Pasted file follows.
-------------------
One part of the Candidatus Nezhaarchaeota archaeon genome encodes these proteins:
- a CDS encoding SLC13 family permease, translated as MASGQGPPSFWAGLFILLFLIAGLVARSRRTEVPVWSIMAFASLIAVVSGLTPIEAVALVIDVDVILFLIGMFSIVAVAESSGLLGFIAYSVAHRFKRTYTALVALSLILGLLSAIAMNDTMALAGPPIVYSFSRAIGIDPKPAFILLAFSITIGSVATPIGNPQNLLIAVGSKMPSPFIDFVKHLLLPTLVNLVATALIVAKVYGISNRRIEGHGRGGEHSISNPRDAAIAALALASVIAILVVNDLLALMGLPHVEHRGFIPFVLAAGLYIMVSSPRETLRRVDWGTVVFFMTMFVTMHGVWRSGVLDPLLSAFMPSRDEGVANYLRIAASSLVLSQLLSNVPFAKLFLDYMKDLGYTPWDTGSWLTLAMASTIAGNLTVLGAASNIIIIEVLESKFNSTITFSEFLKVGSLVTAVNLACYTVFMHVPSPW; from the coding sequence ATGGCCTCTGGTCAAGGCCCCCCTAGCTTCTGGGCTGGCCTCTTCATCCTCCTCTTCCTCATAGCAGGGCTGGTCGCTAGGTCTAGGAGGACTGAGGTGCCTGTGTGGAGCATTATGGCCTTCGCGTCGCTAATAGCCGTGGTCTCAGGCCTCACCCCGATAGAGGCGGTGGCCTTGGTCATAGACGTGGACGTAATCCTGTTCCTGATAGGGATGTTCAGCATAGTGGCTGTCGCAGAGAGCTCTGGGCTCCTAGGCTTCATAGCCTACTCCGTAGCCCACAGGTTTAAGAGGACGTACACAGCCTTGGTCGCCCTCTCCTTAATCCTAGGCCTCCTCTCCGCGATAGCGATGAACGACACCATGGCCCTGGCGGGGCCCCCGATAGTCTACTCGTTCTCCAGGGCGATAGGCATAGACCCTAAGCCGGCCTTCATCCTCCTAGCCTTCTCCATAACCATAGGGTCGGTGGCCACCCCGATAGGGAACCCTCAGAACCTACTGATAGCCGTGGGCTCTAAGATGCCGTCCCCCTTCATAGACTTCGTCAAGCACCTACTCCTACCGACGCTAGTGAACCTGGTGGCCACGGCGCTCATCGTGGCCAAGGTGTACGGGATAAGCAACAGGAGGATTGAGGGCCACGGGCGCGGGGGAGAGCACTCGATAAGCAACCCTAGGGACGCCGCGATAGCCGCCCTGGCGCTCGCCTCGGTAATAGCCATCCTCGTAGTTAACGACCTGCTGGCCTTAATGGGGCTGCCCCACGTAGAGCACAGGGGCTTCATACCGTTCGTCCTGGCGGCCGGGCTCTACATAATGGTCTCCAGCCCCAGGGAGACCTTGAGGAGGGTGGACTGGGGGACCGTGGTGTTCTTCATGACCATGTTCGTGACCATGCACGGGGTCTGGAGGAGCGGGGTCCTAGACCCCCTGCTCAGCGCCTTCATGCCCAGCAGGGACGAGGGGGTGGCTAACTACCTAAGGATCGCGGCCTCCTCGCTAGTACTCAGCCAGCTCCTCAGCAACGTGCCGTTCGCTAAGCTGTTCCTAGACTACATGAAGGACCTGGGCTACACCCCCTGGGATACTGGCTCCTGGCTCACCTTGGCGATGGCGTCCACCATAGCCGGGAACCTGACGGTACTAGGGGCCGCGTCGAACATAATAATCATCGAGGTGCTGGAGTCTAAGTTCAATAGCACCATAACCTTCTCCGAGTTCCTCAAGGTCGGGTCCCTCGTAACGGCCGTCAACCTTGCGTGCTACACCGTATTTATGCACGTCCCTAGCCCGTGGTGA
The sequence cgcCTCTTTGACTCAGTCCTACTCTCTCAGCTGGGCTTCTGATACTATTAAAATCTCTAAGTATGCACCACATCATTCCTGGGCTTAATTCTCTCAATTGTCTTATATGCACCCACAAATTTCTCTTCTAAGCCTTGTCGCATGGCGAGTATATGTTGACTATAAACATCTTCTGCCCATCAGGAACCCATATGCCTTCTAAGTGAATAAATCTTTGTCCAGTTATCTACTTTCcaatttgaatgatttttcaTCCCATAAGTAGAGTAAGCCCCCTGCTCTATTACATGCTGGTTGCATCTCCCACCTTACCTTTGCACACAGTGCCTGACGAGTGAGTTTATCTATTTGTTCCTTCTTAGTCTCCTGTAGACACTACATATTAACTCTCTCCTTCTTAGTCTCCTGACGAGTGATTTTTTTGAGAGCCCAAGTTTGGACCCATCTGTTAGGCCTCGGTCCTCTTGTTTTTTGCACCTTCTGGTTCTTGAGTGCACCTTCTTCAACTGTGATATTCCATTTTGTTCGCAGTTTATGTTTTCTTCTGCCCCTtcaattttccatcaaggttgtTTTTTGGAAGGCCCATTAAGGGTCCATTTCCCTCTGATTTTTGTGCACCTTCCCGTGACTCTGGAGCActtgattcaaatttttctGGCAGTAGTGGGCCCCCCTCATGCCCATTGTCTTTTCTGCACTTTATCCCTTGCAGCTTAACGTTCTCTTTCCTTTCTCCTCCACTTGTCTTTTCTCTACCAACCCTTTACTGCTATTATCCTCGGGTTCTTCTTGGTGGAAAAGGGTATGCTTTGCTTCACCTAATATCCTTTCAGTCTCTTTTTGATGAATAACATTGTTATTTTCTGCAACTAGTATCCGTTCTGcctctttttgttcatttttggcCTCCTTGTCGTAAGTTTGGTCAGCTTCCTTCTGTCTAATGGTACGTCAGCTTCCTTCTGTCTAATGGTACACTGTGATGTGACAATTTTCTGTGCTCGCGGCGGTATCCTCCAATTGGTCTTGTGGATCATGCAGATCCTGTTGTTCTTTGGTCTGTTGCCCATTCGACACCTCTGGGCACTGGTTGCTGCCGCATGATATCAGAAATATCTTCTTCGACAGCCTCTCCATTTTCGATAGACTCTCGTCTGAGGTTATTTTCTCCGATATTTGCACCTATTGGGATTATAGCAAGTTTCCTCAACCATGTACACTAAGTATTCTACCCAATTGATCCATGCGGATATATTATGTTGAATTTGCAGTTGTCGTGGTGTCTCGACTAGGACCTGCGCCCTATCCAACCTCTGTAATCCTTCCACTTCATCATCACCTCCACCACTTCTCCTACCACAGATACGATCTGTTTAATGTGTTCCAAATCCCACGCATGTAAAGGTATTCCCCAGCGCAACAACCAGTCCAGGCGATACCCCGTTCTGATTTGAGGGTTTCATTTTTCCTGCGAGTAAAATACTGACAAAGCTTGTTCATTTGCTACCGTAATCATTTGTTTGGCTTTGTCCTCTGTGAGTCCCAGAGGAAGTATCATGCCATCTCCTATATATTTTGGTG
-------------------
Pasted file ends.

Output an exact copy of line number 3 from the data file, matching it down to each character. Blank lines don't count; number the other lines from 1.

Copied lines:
The sequence cgcCTCTTTGACTCAGTCCTACTCTCTCAGCTGGGCTTCTGATACTATTAAAATCTCTAAGTATGCACCACATCATTCCTGGGCTTAATTCTCTCAATTGTCTTATATGCACCCACAAATTTCTCTTCTAAGCCTTGTCGCATGGCGAGTATATGTTGACTATAAACATCTTCTGCCCATCAGGAACCCATATGCCTTCTAAGTGAATAAATCTTTGTCCAGTTATCTACTTTCcaatttgaatgatttttcaTCCCATAAGTAGAGTAAGCCCCCTGCTCTATTACATGCTGGTTGCATCTCCCACCTTACCTTTGCACACAGTGCCTGACGAGTGAGTTTATCTATTTGTTCCTTCTTAGTCTCCTGTAGACACTACATATTAACTCTCTCCTTCTTAGTCTCCTGACGAGTGATTTTTTTGAGAGCCCAAGTTTGGACCCATCTGTTAGGCCTCGGTCCTCTTGTTTTTTGCACCTTCTGGTTCTTGAGTGCACCTTCTTCAACTGTGATATTCCATTTTGTTCGCAGTTTATGTTTTCTTCTGCCCCTtcaattttccatcaaggttgtTTTTTGGAAGGCCCATTAAGGGTCCATTTCCCTCTGATTTTTGTGCACCTTCCCGTGACTCTGGAGCActtgattcaaatttttctGGCAGTAGTGGGCCCCCCTCATGCCCATTGTCTTTTCTGCACTTTATCCCTTGCAGCTTAACGTTCTCTTTCCTTTCTCCTCCACTTGTCTTTTCTCTACCAACCCTTTACTGCTATTATCCTCGGGTTCTTCTTGGTGGAAAAGGGTATGCTTTGCTTCACCTAATATCCTTTCAGTCTCTTTTTGATGAATAACATTGTTATTTTCTGCAACTAGTATCCGTTCTGcctctttttgttcatttttggcCTCCTTGTCGTAAGTTTGGTCAGCTTCCTTCTGTCTAATGGTACGTCAGCTTCCTTCTGTCTAATGGTACACTGTGATGTGACAATTTTCTGTGCTCGCGGCGGTATCCTCCAATTGGTCTTGTGGATCATGCAGATCCTGTTGTTCTTTGGTCTGTTGCCCATTCGACACCTCTGGGCACTGGTTGCTGCCGCATGATATCAGAAATATCTTCTTCGACAGCCTCTCCATTTTCGATAGACTCTCGTCTGAGGTTATTTTCTCCGATATTTGCACCTATTGGGATTATAGCAAGTTTCCTCAACCATGTACACTAAGTATTCTACCCAATTGATCCATGCGGATATATTATGTTGAATTTGCAGTTGTCGTGGTGTCTCGACTAGGACCTGCGCCCTATCCAACCTCTGTAATCCTTCCACTTCATCATCACCTCCACCACTTCTCCTACCACAGATACGATCTGTTTAATGTGTTCCAAATCCCACGCATGTAAAGGTATTCCCCAGCGCAACAACCAGTCCAGGCGATACCCCGTTCTGATTTGAGGGTTTCATTTTTCCTGCGAGTAAAATACTGACAAAGCTTGTTCATTTGCTACCGTAATCATTTGTTTGGCTTTGTCCTCTGTGAGTCCCAGAGGAAGTATCATGCCATCTCCTATATATTTTGGTG